Projects funded under NIFPI are expected to cover forest and plantation management, timber processing, wood fibre recovery, value-adding, advanced manufacturing and the bio-economy. Forest and Wood Products Australia will provide ongoing administrative support to the centre, which will have no staff.

Like existing NIFPI centres in Launceston, Tasmania and Mount Gambier, South Australia, it will have an investment and management committee and an independent chairman. Committee members usually cover the whole value chain, from forest growers to harvesters, sawmillers and the pulp and paper sector.

The centre will operate as a virtual structure to reduce management and administrative costs, and will be linked to activities underway in existing centres. Successful projects, which will be managed by Forest and Wood Products Australia, will be chosen by the management committee.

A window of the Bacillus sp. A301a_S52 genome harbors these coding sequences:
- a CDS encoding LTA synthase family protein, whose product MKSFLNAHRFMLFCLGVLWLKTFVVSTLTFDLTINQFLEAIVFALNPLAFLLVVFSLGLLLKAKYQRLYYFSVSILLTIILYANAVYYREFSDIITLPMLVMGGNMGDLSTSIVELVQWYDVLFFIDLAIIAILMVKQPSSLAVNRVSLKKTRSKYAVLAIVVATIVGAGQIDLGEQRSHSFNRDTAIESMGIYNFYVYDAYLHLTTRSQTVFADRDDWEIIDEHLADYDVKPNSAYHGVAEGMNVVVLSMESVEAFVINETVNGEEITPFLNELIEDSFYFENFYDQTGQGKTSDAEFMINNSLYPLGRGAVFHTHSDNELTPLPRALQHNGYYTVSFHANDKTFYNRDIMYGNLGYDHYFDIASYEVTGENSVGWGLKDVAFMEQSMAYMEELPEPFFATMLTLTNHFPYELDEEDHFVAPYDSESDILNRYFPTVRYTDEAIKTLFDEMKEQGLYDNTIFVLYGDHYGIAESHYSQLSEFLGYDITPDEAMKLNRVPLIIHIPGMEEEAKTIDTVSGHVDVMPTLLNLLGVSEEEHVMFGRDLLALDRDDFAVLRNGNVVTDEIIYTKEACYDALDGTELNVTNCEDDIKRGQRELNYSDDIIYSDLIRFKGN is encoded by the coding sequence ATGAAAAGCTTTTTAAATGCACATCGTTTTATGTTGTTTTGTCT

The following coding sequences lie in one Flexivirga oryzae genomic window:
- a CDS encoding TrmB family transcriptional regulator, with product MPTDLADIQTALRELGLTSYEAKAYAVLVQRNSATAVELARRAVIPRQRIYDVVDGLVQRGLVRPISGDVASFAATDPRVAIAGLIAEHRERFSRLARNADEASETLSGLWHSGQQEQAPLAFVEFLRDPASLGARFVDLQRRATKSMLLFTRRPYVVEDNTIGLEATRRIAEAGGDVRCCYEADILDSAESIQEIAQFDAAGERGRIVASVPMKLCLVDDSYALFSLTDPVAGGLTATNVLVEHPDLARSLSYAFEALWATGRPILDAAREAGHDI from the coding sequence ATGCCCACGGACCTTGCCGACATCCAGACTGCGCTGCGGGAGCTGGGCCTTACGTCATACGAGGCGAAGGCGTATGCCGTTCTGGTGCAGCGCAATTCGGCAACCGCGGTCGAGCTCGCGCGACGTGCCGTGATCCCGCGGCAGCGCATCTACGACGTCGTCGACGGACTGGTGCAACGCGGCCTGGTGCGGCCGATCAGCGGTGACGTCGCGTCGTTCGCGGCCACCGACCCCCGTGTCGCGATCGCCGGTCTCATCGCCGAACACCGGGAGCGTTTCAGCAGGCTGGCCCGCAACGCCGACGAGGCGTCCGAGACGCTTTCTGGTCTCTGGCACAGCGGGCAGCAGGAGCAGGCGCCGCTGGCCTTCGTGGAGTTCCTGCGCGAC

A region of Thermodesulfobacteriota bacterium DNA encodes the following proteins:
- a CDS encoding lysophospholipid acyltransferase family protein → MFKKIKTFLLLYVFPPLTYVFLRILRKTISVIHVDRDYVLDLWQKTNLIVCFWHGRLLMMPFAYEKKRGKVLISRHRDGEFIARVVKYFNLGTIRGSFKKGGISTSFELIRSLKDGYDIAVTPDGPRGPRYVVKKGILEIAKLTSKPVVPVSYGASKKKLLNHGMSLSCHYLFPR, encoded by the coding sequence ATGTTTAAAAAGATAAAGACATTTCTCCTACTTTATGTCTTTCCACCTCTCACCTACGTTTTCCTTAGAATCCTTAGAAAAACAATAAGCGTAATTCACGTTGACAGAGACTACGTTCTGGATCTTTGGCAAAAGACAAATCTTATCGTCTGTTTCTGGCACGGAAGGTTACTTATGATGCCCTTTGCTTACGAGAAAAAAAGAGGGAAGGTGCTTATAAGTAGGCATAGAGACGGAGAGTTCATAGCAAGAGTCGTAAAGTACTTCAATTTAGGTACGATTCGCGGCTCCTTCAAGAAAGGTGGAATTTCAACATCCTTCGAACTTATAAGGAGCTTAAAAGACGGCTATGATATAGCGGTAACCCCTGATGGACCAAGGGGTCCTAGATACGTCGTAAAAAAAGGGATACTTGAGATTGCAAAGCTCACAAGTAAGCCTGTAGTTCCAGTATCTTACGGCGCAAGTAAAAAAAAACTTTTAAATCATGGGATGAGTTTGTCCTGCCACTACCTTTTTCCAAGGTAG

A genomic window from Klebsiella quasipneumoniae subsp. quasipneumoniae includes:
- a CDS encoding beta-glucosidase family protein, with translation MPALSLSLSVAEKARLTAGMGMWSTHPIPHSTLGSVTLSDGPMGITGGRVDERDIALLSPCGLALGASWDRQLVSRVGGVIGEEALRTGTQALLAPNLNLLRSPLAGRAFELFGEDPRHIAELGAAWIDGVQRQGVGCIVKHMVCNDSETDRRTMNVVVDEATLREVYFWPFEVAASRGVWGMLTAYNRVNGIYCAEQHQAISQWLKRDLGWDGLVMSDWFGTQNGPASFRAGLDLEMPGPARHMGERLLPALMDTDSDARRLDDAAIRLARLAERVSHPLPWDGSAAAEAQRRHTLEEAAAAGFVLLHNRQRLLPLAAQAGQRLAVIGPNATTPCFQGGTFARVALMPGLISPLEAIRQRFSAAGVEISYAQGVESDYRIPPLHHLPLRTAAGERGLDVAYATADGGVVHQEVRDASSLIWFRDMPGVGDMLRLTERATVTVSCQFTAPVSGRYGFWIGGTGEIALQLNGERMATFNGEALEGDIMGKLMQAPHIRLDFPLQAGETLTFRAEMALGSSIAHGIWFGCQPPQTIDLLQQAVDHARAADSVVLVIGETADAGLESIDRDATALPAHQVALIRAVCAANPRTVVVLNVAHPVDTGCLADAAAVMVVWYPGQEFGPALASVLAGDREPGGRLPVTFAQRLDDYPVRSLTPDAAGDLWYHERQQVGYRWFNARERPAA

Forest and Wood Products Australia managing director Ric Sinclair said the organisation would have no say or input into the committee. "Using the existing NIFPI infrastructure - websites and management systems - we can hit the ground quickly," he said.

Federal Assistant Minister for Forestry and Fisheries Jonathon Duniam said the governments' funding would be supported with additional money and in-kind contributions by industry and research agencies.

As reported last week, the federal government announced AU$2.2 million in funding to set up a Gippsland Regional Forestry Hub, which aims to reduce barriers to forestry expansion and develop a farm forestry strategy. It is one of nine forestry hubs under the federal government's AU$20 million National Forest Industries Plan.